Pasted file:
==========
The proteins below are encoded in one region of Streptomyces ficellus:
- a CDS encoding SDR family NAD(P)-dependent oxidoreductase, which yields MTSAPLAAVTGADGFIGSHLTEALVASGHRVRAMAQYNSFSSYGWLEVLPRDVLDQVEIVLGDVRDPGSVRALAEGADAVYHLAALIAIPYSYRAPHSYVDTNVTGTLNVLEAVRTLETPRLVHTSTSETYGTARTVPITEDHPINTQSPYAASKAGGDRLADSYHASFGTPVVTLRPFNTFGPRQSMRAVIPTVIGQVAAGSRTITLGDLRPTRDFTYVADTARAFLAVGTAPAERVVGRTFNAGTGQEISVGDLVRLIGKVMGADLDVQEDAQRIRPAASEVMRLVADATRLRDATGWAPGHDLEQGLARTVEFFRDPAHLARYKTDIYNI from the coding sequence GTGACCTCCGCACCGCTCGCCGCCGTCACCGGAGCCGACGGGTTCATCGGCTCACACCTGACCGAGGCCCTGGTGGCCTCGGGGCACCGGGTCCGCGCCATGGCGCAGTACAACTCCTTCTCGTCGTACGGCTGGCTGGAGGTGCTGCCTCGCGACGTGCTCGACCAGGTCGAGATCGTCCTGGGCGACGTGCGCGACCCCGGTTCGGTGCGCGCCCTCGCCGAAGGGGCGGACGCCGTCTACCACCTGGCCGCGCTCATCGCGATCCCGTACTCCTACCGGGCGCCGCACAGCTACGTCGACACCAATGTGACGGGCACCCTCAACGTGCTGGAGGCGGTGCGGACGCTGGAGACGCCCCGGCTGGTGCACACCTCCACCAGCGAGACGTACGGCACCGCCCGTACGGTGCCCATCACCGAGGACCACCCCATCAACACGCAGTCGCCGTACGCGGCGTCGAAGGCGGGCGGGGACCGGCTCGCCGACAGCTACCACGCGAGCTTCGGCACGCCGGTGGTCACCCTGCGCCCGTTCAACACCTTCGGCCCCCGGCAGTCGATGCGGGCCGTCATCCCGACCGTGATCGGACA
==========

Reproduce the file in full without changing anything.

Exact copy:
The proteins below are encoded in one region of Streptomyces ficellus:
- a CDS encoding SDR family NAD(P)-dependent oxidoreductase, which yields MTSAPLAAVTGADGFIGSHLTEALVASGHRVRAMAQYNSFSSYGWLEVLPRDVLDQVEIVLGDVRDPGSVRALAEGADAVYHLAALIAIPYSYRAPHSYVDTNVTGTLNVLEAVRTLETPRLVHTSTSETYGTARTVPITEDHPINTQSPYAASKAGGDRLADSYHASFGTPVVTLRPFNTFGPRQSMRAVIPTVIGQVAAGSRTITLGDLRPTRDFTYVADTARAFLAVGTAPAERVVGRTFNAGTGQEISVGDLVRLIGKVMGADLDVQEDAQRIRPAASEVMRLVADATRLRDATGWAPGHDLEQGLARTVEFFRDPAHLARYKTDIYNI from the coding sequence GTGACCTCCGCACCGCTCGCCGCCGTCACCGGAGCCGACGGGTTCATCGGCTCACACCTGACCGAGGCCCTGGTGGCCTCGGGGCACCGGGTCCGCGCCATGGCGCAGTACAACTCCTTCTCGTCGTACGGCTGGCTGGAGGTGCTGCCTCGCGACGTGCTCGACCAGGTCGAGATCGTCCTGGGCGACGTGCGCGACCCCGGTTCGGTGCGCGCCCTCGCCGAAGGGGCGGACGCCGTCTACCACCTGGCCGCGCTCATCGCGATCCCGTACTCCTACCGGGCGCCGCACAGCTACGTCGACACCAATGTGACGGGCACCCTCAACGTGCTGGAGGCGGTGCGGACGCTGGAGACGCCCCGGCTGGTGCACACCTCCACCAGCGAGACGTACGGCACCGCCCGTACGGTGCCCATCACCGAGGACCACCCCATCAACACGCAGTCGCCGTACGCGGCGTCGAAGGCGGGCGGGGACCGGCTCGCCGACAGCTACCACGCGAGCTTCGGCACGCCGGTGGTCACCCTGCGCCCGTTCAACACCTTCGGCCCCCGGCAGTCGATGCGGGCCGTCATCCCGACCGTGATCGGACA